Starting with a short rocking introduction, this drops to a stripped back arrangement for the entrance of the vocals. That lends a folk angle to it. The cut grows outward from there. This thing gets harder rocking as it continues to drive forward. It has some more inspired guitar soloing as part of a classy jam.
Strange Band
There is a long spoken introduction on this track. They bring a cool almost psychedelic prog vibe to the number as it gets going. There is a mellower transition movement further down the road before the explode out into some harder rocking jazzy prog.
We're back into more folky modes on this cut. This gets more powered up and involved as it continues driving forward. There are definitely some world music elements in place at times.
BBC Top Gear Session
In My Own Time

This starts decidedly hard rocking. It drops back to a stripped down arrangement for the vocals and gradually builds back out from there. This is a classy rocker, but perhaps not all that proggy. It is a powerhouse.

Save Some for Thee
The sound quality doesn't seem as good here. This does have some cool folk prog stylings in place. This grows out into more rocking stuff as it continues. It's a great live performance of the earlier track.
The folk prog concepts are all over this one. It's involved and intriguing. It has a lot of style, but again the sound quality leaves something to be desired.
Burning Bridges
I really dig the trippy vibe of this live version. It's a classy live performance.
BBC Radio Bob Harris Session

I think this might work better here than it did on the studio disc. It has a lot of charm and style.

Between Blue and Me
Psychedelia and folk prog merge as this gets going. The track works into more rocking zones further down the road. In fact, this gets intensely hard rocking and yet decidedly proggy as it continues.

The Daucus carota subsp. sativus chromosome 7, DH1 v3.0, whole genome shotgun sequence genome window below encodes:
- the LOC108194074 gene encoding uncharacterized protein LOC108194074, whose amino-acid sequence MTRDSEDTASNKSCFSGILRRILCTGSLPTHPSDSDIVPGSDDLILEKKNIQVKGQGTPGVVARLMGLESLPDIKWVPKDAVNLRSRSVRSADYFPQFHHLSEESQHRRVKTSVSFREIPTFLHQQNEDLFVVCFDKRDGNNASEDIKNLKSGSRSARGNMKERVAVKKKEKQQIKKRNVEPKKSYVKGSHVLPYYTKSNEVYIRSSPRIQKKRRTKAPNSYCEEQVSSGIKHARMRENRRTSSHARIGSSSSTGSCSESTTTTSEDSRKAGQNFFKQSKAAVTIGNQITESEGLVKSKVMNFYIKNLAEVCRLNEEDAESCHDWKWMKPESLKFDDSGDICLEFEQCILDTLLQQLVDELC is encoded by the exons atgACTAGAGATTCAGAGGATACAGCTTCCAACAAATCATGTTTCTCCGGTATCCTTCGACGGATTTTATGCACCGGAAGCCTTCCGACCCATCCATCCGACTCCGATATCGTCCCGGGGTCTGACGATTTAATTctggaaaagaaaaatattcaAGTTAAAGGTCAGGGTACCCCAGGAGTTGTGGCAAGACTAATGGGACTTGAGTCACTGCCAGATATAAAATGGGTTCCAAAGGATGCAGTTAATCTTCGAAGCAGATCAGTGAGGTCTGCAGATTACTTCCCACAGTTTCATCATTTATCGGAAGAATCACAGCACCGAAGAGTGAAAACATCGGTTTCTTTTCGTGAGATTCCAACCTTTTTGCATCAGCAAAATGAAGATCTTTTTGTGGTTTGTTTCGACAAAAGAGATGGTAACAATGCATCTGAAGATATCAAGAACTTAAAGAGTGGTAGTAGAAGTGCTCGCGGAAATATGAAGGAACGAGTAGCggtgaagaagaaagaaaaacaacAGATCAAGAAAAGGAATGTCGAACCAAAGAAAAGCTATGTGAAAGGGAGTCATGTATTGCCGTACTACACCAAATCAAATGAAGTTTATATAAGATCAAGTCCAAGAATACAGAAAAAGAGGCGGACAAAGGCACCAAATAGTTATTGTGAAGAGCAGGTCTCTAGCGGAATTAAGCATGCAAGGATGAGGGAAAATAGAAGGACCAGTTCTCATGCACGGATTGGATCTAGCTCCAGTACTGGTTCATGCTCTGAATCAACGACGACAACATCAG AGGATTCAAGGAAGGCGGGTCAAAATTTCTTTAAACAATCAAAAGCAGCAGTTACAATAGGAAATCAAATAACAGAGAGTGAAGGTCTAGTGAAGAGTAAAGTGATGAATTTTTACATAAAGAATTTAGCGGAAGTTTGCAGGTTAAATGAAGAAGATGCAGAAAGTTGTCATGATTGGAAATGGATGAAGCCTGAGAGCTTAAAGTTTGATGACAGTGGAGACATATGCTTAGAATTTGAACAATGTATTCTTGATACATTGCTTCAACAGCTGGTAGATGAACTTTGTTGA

CD Three: BBC Radio One In Concert
Good News, Bad News

There is a good dynamic between more stripped back and rocking as this piece gets underway . The blues rock, jazz and prog concepts on board and balanced well, too. The sound quality is not ideal, though. Still, it's better than the sound on some of the previous disc, and seems to improve as the track continues. This really gets into some smoking hot jamming on the extended movement later in the piece.

Spanish Tide
This dynamic and driving prog rocker gets a great live performance here. The sound mix seems a little off at times and some of this is a little distorted at points. Still, with the dynamic range and the recording quality for live music at the time, that's to be expected. This is such a powerhouse.
Part of the Load
Another track that really excels in live performance, at times this is funky. At others it is more jam band like. Still other parts are more pure prog. The synthesizer really gets to show off on this thing. There is some smoking hot instrumental work and interplay built into this. This is an epic here, running close to ten minutes.
Drowned in Wine
This is a powerhouse number with a lot of shifts and changes built into it. It covers a lot of range and really rocks with some prog stylings.
Holding the Compass
There is a lot more of a southern rock groove built into this thing. It's still got some prog things in play, though. I don't like this as well as I do some of the others, but it has its charm and is dynamic.
Between Blue and Me
Blues rock, proggy jamming, jazz and more merge on this classy rocker. It's another strong live performance. It also has the best sound quality of anything on this final disc of the set, but the quality has been improving gradually from song to song.
This version of the acoustic based cut works well. I think it lands somewhere between the versions on the previous two CDs.
In My Own Time
This rocking features both driving bass and some killer synthesizer work. It's a fun romp.
Take Your Partners
The jam that gets this going has some killer funk rock built into it. It's also decidedly proggy and so cool. The powerhouse movement at around three-quarters mark is positively on fire.
The Weaver’s Answer
I really love the driving proggy movement that gets us going here. The synthesizer on this gets intense, but so does the whole arrangement. This really is a high point of this final disc. In fact, this might be my favorite thing on the whole set. It's on fire. At almost eight-and-a-half minutes long, this is also of a nearly epic scale. With all the dynamic range and growth built into the piece, it's certainly epic in scope.